Mokau’s Adrian Smith is taking nothing for granted because, despite the national cross-country champion’s dominance, the pressure is still on.
The Yamaha ace may have been unbeaten in the Bel-Ray Cross-country Championships so far this season, but he’s not resting on his laurels as he heads into battle at round three of the competition in the Waikato region this weekend.
Smith is well aware that any little slip-up now could hand the initiative to his arch rival, Raglan’s Jason Dickey.
The series is at the halfway stage with just two rounds remaining, but points are to be counted from only three of the series’ four rounds.
Riders will discard their worst result and if Dickey wins the remaining two rounds, he will take the trophy on a count-back – the two foes would be level on points but Dickey would have won the most recent race – a classic illustration of the old saying “you’re only as good as your last race”.
That would be entirely unresolved, of course, if Smith heads Dickey to the chequered flag on Sunday.
It must be remembered, too, that the Bel Ray series is about more than just these two riders with hundreds of equally-talented riders expected to flock to the farmland course near Cambridge, the event this weekend jointly run by both the Huntly and Cambridge motorcycle clubs, as part of a new initiative from Motorcycling New Zealand.
In addition to Kawasaki rider Dickey, there are at least a dozen riders who could be expected to threaten national No.1 Smith when the shotgun blast sends the riders on their way on Sunday afternoon.
Hamilton’s Andrew Charleston, Morrinsville’s Nathan Tesselaar and Tuakau’s Boyd Carlson are just three of the many high-profile riders who are each capable of winning on Sunday.
Meanwhile, in the 90-minute junior race, to be staged earlier in the day, Te Kuiti’s Sean Kelly will be looking for revenge over Pukekawa’s Isaac Clark.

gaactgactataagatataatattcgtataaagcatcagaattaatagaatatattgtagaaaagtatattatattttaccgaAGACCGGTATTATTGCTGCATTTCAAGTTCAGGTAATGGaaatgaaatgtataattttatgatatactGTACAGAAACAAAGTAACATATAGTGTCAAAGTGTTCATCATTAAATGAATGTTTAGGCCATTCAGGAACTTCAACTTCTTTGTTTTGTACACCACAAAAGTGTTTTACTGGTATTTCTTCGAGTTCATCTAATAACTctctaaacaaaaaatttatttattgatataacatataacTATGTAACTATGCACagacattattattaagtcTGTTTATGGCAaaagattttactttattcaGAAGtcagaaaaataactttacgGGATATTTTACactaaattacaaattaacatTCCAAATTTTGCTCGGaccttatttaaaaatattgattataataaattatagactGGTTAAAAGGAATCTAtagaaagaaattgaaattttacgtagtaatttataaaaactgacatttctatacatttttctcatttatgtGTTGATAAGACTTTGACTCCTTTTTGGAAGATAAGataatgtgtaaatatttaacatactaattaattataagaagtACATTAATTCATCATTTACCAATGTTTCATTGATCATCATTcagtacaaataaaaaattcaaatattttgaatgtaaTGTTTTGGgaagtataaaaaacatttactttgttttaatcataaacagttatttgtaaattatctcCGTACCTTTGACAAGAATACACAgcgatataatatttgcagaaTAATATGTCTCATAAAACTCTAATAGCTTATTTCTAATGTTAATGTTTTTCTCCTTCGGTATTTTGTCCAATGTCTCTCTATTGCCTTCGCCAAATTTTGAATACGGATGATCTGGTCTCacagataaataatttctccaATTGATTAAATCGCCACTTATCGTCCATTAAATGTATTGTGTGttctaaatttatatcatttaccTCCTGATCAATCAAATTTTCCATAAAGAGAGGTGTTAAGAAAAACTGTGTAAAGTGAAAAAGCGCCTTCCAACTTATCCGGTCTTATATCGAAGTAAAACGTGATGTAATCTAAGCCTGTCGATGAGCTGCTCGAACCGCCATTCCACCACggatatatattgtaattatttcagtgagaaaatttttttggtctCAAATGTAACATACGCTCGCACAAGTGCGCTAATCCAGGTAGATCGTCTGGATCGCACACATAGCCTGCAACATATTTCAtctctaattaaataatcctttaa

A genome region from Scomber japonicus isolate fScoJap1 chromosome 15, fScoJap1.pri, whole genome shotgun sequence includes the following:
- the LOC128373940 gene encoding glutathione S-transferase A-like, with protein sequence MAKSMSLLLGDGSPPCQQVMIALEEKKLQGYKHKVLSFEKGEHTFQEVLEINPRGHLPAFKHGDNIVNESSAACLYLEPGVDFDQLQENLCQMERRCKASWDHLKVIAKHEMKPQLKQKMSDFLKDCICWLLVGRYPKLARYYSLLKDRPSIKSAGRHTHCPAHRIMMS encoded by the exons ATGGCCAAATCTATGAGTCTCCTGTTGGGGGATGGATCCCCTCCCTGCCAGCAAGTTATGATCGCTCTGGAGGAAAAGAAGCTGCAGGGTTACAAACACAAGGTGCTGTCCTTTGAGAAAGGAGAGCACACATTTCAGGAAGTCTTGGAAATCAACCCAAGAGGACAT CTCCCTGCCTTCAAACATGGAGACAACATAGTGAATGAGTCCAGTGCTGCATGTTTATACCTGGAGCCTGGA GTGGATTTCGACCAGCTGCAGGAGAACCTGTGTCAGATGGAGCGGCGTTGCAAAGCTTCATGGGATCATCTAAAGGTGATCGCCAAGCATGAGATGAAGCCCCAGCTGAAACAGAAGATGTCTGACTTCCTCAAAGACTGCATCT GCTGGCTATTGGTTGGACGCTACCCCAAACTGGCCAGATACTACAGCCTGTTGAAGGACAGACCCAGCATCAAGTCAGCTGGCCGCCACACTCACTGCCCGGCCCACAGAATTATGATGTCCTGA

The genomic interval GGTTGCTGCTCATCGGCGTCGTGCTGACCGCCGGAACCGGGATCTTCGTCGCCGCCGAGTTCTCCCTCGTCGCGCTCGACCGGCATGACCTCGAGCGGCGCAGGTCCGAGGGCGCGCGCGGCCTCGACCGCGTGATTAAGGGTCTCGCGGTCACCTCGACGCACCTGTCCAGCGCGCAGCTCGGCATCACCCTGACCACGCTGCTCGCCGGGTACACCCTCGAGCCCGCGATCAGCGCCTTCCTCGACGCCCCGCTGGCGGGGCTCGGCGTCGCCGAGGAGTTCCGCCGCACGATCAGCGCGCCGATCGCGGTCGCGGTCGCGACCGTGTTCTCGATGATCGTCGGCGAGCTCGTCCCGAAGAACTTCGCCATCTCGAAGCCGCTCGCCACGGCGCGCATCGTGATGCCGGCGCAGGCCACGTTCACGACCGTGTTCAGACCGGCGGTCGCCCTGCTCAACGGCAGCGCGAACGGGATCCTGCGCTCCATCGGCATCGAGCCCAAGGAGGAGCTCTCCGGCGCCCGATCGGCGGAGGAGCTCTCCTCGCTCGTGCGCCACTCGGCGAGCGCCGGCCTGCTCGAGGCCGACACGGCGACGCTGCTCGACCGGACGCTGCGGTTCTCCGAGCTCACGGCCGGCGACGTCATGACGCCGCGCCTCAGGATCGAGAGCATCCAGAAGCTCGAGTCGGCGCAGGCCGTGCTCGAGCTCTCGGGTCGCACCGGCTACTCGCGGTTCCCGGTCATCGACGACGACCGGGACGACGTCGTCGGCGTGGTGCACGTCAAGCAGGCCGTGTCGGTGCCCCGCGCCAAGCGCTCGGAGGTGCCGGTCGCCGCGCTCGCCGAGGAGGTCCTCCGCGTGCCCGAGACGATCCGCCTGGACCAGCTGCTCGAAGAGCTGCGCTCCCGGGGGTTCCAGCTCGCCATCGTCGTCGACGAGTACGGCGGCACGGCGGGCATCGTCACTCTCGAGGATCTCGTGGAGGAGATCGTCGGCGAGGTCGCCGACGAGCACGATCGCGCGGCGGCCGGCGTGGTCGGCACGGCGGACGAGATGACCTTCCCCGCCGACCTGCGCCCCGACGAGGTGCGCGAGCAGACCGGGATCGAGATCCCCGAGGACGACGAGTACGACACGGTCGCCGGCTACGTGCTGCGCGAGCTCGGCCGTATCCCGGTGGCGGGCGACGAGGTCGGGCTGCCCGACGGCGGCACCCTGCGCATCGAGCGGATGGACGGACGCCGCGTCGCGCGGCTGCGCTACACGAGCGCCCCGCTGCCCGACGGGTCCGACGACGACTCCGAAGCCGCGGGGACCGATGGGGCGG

Kelly won the series opener in December but Clark stole the glory at round two last month and it may go down to the wore between these two riders on Sunday, although Raglan’s Jaan Anderson, Auckland’s Jake Wightman, Taupiri’s Andrew Barr and Gisborne’s Duncan Summerfield may have an influence here too.
The Bel-Ray cross-country series has for long been a popular event with New Zealand riders, the course generally featuring safe and free-flowing trails.
A wide range of classes are catered for and this allows competitors to make their way up through the grades as their riding improves, with a good chance of collecting a prize or two along the way. The experts’ class has always attracted New Zealand’s top talent with many Kiwi internationals competing while at home during their international off-season.
The venue for Sunday’s race is at 729 Te Miro Road, Cambridge, and will be signposted from Victoria Road, Cambridge
The 90-minute junior race starts at 10am and the two-hour senior race blasts off at about midday. Mini bike riders will run a race on a separate, extended motocross track, starting at 10am.
It is going to be a busy time for Smith, and the other riders too, with at least two major competitions overlapping – the fourth and final round of the Bel Ray series is set for March 8 but, before that final showdown, Smith will begin his national championship title defence in the Taranaki region.
The four-round New Zealand Cross-country Championships begin on steep farmland at Purangi, near Stratford, on February 16, with rounds to follow in Huntly, Westland and Marlborough.
© Words and photo by Andy McGechan, www.BikesportNZ.com
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